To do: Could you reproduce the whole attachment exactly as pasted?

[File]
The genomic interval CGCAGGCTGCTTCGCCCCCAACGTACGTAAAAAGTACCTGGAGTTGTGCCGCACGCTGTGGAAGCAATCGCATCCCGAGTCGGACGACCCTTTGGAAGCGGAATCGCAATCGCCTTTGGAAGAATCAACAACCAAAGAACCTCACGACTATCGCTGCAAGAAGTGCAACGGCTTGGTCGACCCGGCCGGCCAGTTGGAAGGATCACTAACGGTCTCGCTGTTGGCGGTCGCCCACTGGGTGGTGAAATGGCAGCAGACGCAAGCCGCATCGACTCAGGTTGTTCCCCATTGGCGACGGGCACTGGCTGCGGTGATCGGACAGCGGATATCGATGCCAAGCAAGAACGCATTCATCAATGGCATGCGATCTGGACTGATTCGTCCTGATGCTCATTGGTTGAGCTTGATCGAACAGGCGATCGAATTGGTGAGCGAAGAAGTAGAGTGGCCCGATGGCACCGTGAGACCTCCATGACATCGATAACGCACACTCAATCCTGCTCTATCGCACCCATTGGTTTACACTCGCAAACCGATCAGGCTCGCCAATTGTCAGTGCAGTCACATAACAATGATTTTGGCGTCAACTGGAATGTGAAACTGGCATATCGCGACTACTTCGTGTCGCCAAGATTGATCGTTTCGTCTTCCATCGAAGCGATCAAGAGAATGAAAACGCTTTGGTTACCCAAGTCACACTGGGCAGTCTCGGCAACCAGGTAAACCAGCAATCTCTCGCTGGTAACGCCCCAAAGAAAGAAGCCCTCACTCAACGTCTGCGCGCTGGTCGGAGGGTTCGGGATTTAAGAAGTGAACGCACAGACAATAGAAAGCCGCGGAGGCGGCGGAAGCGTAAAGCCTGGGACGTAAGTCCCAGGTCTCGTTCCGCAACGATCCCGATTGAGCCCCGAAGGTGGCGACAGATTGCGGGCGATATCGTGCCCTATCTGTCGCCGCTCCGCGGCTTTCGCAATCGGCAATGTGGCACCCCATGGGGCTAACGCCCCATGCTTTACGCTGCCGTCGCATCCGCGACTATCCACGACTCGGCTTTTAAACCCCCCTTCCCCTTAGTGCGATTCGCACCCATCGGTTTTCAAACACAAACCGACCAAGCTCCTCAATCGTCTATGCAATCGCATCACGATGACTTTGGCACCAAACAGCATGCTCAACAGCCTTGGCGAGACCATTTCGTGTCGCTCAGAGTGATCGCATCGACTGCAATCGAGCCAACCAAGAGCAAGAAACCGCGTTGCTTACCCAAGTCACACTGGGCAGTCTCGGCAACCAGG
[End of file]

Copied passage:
The genomic interval CGCAGGCTGCTTCGCCCCCAACGTACGTAAAAAGTACCTGGAGTTGTGCCGCACGCTGTGGAAGCAATCGCATCCCGAGTCGGACGACCCTTTGGAAGCGGAATCGCAATCGCCTTTGGAAGAATCAACAACCAAAGAACCTCACGACTATCGCTGCAAGAAGTGCAACGGCTTGGTCGACCCGGCCGGCCAGTTGGAAGGATCACTAACGGTCTCGCTGTTGGCGGTCGCCCACTGGGTGGTGAAATGGCAGCAGACGCAAGCCGCATCGACTCAGGTTGTTCCCCATTGGCGACGGGCACTGGCTGCGGTGATCGGACAGCGGATATCGATGCCAAGCAAGAACGCATTCATCAATGGCATGCGATCTGGACTGATTCGTCCTGATGCTCATTGGTTGAGCTTGATCGAACAGGCGATCGAATTGGTGAGCGAAGAAGTAGAGTGGCCCGATGGCACCGTGAGACCTCCATGACATCGATAACGCACACTCAATCCTGCTCTATCGCACCCATTGGTTTACACTCGCAAACCGATCAGGCTCGCCAATTGTCAGTGCAGTCACATAACAATGATTTTGGCGTCAACTGGAATGTGAAACTGGCATATCGCGACTACTTCGTGTCGCCAAGATTGATCGTTTCGTCTTCCATCGAAGCGATCAAGAGAATGAAAACGCTTTGGTTACCCAAGTCACACTGGGCAGTCTCGGCAACCAGGTAAACCAGCAATCTCTCGCTGGTAACGCCCCAAAGAAAGAAGCCCTCACTCAACGTCTGCGCGCTGGTCGGAGGGTTCGGGATTTAAGAAGTGAACGCACAGACAATAGAAAGCCGCGGAGGCGGCGGAAGCGTAAAGCCTGGGACGTAAGTCCCAGGTCTCGTTCCGCAACGATCCCGATTGAGCCCCGAAGGTGGCGACAGATTGCGGGCGATATCGTGCCCTATCTGTCGCCGCTCCGCGGCTTTCGCAATCGGCAATGTGGCACCCCATGGGGCTAACGCCCCATGCTTTACGCTGCCGTCGCATCCGCGACTATCCACGACTCGGCTTTTAAACCCCCCTTCCCCTTAGTGCGATTCGCACCCATCGGTTTTCAAACACAAACCGACCAAGCTCCTCAATCGTCTATGCAATCGCATCACGATGACTTTGGCACCAAACAGCATGCTCAACAGCCTTGGCGAGACCATTTCGTGTCGCTCAGAGTGATCGCATCGACTGCAATCGAGCCAACCAAGAGCAAGAAACCGCGTTGCTTACCCAAGTCACACTGGGCAGTCTCGGCAACCAGG